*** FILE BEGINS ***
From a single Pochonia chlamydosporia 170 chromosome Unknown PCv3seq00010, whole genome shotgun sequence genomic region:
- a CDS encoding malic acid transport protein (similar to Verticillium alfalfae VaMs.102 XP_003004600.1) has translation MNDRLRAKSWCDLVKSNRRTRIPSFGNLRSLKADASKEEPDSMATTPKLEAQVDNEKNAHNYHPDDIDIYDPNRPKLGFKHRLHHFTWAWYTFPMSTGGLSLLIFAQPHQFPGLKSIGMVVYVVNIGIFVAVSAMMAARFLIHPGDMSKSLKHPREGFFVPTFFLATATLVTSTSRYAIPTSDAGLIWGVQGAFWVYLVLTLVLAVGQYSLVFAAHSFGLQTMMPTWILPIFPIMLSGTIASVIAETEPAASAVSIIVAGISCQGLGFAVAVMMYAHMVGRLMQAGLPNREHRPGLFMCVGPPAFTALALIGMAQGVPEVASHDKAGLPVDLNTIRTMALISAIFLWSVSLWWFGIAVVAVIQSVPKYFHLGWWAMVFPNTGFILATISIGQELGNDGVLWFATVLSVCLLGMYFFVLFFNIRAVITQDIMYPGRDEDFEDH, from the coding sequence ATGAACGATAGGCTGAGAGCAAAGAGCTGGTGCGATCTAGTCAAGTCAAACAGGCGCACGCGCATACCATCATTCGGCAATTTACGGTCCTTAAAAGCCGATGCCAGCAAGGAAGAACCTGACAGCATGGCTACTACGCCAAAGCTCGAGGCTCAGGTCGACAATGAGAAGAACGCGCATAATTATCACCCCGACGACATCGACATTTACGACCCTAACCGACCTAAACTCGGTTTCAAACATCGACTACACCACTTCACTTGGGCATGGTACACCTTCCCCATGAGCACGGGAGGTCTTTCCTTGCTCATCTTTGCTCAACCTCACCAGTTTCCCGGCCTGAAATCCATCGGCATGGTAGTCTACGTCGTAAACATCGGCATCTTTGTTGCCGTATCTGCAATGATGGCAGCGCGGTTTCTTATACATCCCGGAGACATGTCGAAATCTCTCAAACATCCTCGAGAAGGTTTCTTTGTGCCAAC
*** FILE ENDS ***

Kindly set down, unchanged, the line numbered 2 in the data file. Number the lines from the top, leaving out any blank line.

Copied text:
- a CDS encoding malic acid transport protein (similar to Verticillium alfalfae VaMs.102 XP_003004600.1) has translation MNDRLRAKSWCDLVKSNRRTRIPSFGNLRSLKADASKEEPDSMATTPKLEAQVDNEKNAHNYHPDDIDIYDPNRPKLGFKHRLHHFTWAWYTFPMSTGGLSLLIFAQPHQFPGLKSIGMVVYVVNIGIFVAVSAMMAARFLIHPGDMSKSLKHPREGFFVPTFFLATATLVTSTSRYAIPTSDAGLIWGVQGAFWVYLVLTLVLAVGQYSLVFAAHSFGLQTMMPTWILPIFPIMLSGTIASVIAETEPAASAVSIIVAGISCQGLGFAVAVMMYAHMVGRLMQAGLPNREHRPGLFMCVGPPAFTALALIGMAQGVPEVASHDKAGLPVDLNTIRTMALISAIFLWSVSLWWFGIAVVAVIQSVPKYFHLGWWAMVFPNTGFILATISIGQELGNDGVLWFATVLSVCLLGMYFFVLFFNIRAVITQDIMYPGRDEDFEDH, from the coding sequence ATGAACGATAGGCTGAGAGCAAAGAGCTGGTGCGATCTAGTCAAGTCAAACAGGCGCACGCGCATACCATCATTCGGCAATTTACGGTCCTTAAAAGCCGATGCCAGCAAGGAAGAACCTGACAGCATGGCTACTACGCCAAAGCTCGAGGCTCAGGTCGACAATGAGAAGAACGCGCATAATTATCACCCCGACGACATCGACATTTACGACCCTAACCGACCTAAACTCGGTTTCAAACATCGACTACACCACTTCACTTGGGCATGGTACACCTTCCCCATGAGCACGGGAGGTCTTTCCTTGCTCATCTTTGCTCAACCTCACCAGTTTCCCGGCCTGAAATCCATCGGCATGGTAGTCTACGTCGTAAACATCGGCATCTTTGTTGCCGTATCTGCAATGATGGCAGCGCGGTTTCTTATACATCCCGGAGACATGTCGAAATCTCTCAAACATCCTCGAGAAGGTTTCTTTGTGCCAAC